China rejects siren song on yuan

2010-03-18Asia Times

BEIJING - Chinese Premier Wen Jiabao's press conference with foreign media at the end of the National People's Congress on Sunday delivered a slap in the face to those in the United States who are calling for the appreciation of the yuan against the dollar to help stem the ongoing global economic crisis. Wen reiterated China's position on the thorny issue: Beijing will keep the exchange rate stable.

The value of the Chinese currency is an extremely sensitive topic for Beijing. The central government has already raised the possibility of revaluing the yuan by about 10%. With reserves worth up to US$3 trillion, according to some estimates, such a  revaluation would result in a theoretical loss of $300 billion. A 40% revaluation, as some American economists request, would be worth an astounding $1.2 trillion.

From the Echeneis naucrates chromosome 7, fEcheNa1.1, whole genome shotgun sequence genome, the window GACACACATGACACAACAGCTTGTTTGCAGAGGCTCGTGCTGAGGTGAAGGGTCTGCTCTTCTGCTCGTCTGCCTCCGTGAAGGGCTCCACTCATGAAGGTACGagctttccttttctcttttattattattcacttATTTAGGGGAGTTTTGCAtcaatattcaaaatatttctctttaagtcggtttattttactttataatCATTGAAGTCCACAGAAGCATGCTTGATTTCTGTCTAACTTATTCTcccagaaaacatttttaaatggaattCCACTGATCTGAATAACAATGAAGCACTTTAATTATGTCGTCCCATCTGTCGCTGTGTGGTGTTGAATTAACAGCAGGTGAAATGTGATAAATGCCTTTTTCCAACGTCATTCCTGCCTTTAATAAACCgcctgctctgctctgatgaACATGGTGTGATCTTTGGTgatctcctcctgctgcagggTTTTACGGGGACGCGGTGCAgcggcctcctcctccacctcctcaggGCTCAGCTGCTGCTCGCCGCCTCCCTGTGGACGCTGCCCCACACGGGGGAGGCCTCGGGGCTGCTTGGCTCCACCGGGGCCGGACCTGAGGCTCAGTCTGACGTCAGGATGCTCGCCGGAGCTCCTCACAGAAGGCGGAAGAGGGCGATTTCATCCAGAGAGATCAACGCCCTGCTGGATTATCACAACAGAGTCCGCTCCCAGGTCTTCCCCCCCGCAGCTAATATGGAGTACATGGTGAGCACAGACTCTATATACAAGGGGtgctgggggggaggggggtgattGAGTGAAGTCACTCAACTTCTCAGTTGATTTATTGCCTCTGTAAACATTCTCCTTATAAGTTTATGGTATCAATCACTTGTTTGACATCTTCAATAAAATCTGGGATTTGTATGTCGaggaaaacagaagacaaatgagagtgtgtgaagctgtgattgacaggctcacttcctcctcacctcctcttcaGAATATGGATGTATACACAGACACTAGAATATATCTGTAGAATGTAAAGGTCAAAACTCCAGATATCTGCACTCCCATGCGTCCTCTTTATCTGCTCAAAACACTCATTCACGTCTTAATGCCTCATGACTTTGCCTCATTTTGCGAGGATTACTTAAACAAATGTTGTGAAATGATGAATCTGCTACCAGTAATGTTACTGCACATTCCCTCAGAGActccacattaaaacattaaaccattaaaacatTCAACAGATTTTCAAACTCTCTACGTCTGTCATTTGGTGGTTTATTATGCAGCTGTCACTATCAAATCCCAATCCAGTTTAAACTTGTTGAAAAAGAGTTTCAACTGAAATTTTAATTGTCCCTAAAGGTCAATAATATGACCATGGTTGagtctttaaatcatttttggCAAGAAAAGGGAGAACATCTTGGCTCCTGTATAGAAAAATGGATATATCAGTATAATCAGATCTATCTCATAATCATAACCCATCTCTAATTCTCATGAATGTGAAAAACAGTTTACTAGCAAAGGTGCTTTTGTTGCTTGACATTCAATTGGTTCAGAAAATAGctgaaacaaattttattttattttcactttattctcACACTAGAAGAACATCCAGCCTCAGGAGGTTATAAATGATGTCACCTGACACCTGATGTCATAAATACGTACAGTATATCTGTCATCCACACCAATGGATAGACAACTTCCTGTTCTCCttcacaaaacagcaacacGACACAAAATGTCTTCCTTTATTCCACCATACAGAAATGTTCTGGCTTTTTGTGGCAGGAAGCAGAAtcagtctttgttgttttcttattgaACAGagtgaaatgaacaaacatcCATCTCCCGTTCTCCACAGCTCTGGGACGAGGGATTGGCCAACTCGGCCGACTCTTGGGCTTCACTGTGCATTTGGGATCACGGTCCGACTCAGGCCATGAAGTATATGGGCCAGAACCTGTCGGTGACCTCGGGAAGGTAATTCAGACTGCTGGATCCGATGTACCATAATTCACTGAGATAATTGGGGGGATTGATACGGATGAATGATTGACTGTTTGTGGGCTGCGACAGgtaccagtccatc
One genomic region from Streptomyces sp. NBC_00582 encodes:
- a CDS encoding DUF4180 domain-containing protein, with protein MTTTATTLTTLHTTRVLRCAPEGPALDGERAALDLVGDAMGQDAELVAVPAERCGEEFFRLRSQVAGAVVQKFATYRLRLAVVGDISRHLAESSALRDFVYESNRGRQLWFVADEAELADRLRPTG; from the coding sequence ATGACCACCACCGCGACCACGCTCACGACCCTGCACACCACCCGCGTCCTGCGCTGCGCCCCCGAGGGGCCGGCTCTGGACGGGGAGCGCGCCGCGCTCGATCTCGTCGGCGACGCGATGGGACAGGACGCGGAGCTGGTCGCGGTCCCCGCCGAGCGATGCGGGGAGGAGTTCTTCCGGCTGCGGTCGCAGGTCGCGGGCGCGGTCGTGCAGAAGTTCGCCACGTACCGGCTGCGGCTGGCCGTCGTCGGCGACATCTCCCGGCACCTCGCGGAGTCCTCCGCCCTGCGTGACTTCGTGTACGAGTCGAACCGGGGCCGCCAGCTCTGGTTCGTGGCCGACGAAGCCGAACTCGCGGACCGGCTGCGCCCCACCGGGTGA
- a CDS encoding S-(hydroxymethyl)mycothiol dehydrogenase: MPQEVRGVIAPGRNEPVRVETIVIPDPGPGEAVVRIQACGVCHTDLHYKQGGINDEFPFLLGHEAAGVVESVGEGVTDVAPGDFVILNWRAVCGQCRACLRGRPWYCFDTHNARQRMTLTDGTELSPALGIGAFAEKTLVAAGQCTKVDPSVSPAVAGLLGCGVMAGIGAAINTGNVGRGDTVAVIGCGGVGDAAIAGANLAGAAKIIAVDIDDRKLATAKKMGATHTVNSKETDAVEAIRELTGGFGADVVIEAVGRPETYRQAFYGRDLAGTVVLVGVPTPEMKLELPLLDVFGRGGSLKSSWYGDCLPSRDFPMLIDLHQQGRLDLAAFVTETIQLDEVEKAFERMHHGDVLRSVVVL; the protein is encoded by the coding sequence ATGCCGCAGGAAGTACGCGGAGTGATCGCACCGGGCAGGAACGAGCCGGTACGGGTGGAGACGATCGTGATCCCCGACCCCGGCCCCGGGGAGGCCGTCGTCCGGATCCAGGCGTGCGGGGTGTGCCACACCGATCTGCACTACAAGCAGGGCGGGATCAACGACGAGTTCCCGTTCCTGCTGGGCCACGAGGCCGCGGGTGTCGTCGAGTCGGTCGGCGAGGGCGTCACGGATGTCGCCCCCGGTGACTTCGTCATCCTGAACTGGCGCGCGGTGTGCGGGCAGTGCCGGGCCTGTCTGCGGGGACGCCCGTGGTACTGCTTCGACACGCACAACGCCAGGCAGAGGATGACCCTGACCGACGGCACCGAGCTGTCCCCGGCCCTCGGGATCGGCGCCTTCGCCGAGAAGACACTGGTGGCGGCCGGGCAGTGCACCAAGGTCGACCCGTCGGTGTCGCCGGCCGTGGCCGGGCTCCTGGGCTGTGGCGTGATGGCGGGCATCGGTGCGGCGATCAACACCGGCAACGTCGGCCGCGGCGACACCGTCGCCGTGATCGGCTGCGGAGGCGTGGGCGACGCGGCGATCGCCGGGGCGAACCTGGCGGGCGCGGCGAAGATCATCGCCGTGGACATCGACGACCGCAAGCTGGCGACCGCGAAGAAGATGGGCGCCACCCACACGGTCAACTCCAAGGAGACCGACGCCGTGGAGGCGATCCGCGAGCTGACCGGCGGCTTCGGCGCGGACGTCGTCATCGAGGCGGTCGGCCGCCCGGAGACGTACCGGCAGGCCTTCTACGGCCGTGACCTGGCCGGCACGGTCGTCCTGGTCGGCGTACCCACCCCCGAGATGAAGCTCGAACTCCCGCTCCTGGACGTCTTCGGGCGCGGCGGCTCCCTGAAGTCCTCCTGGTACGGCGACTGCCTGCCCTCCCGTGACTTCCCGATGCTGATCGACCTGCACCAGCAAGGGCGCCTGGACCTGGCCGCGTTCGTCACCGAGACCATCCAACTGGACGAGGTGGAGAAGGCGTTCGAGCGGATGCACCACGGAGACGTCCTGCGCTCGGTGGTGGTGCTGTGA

Given these figures, the Chinese government is certainly very worried. Revaluation of the yuan would hit exports and have a direct impact on the level of employment at companies reliant on overseas markets. Government calculations suggest a 1% appreciation may correspond to a 1% reduction in exports - and hence to an exponential decline in jobs.

Furthermore, there are a few complications. China has been asked to buy American government bonds and thus it has helped finance the huge US recovery plans. But now it is required to take a big cut in the value of this debt to extend its assistance.

While it is true that China's purchases of dollars helped to keep the yuan artificially undervalued - thus supporting Chinese exports - this policy can't go on forever as the size of the loss China would shoulder is staggering. Thus Beijing drags its feet, and is held back by more general concerns.